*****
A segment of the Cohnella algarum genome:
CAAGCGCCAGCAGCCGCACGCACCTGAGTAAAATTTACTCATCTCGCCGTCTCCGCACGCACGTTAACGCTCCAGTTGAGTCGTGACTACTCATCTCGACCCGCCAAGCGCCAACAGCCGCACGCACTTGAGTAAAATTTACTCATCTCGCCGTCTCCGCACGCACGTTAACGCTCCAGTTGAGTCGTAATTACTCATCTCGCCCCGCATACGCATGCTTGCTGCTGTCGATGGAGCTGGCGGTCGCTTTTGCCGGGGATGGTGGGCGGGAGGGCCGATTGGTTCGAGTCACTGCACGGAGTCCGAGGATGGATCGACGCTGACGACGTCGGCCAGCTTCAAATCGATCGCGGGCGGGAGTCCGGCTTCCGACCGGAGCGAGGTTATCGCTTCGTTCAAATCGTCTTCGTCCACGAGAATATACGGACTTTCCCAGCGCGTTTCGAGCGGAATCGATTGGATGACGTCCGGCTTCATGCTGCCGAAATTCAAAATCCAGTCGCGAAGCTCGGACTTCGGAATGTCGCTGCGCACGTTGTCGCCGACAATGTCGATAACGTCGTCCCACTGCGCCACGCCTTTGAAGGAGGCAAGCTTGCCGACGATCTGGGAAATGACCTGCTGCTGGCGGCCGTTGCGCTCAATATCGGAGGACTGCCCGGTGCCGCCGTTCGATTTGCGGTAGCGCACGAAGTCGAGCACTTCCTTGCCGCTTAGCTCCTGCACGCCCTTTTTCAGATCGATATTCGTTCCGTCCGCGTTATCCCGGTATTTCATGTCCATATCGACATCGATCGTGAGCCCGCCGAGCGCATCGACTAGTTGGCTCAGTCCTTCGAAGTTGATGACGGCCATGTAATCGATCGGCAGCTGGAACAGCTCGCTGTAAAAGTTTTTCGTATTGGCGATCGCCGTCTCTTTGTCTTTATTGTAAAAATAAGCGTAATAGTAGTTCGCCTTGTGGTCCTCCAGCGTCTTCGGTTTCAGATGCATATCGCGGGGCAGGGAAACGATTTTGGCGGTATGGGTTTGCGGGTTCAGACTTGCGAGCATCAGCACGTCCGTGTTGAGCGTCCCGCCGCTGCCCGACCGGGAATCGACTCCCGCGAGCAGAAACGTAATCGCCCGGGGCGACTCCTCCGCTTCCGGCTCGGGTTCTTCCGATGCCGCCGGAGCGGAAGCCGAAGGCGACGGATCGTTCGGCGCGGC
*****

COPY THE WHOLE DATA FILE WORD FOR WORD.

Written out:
A segment of the Cohnella algarum genome:
CAAGCGCCAGCAGCCGCACGCACCTGAGTAAAATTTACTCATCTCGCCGTCTCCGCACGCACGTTAACGCTCCAGTTGAGTCGTGACTACTCATCTCGACCCGCCAAGCGCCAACAGCCGCACGCACTTGAGTAAAATTTACTCATCTCGCCGTCTCCGCACGCACGTTAACGCTCCAGTTGAGTCGTAATTACTCATCTCGCCCCGCATACGCATGCTTGCTGCTGTCGATGGAGCTGGCGGTCGCTTTTGCCGGGGATGGTGGGCGGGAGGGCCGATTGGTTCGAGTCACTGCACGGAGTCCGAGGATGGATCGACGCTGACGACGTCGGCCAGCTTCAAATCGATCGCGGGCGGGAGTCCGGCTTCCGACCGGAGCGAGGTTATCGCTTCGTTCAAATCGTCTTCGTCCACGAGAATATACGGACTTTCCCAGCGCGTTTCGAGCGGAATCGATTGGATGACGTCCGGCTTCATGCTGCCGAAATTCAAAATCCAGTCGCGAAGCTCGGACTTCGGAATGTCGCTGCGCACGTTGTCGCCGACAATGTCGATAACGTCGTCCCACTGCGCCACGCCTTTGAAGGAGGCAAGCTTGCCGACGATCTGGGAAATGACCTGCTGCTGGCGGCCGTTGCGCTCAATATCGGAGGACTGCCCGGTGCCGCCGTTCGATTTGCGGTAGCGCACGAAGTCGAGCACTTCCTTGCCGCTTAGCTCCTGCACGCCCTTTTTCAGATCGATATTCGTTCCGTCCGCGTTATCCCGGTATTTCATGTCCATATCGACATCGATCGTGAGCCCGCCGAGCGCATCGACTAGTTGGCTCAGTCCTTCGAAGTTGATGACGGCCATGTAATCGATCGGCAGCTGGAACAGCTCGCTGTAAAAGTTTTTCGTATTGGCGATCGCCGTCTCTTTGTCTTTATTGTAAAAATAAGCGTAATAGTAGTTCGCCTTGTGGTCCTCCAGCGTCTTCGGTTTCAGATGCATATCGCGGGGCAGGGAAACGATTTTGGCGGTATGGGTTTGCGGGTTCAGACTTGCGAGCATCAGCACGTCCGTGTTGAGCGTCCCGCCGCTGCCCGACCGGGAATCGACTCCCGCGAGCAGAAACGTAATCGCCCGGGGCGACTCCTCCGCTTCCGGCTCGGGTTCTTCCGATGCCGCCGGAGCGGAAGCCGAAGGCGACGGATCGTTCGGCGCGGC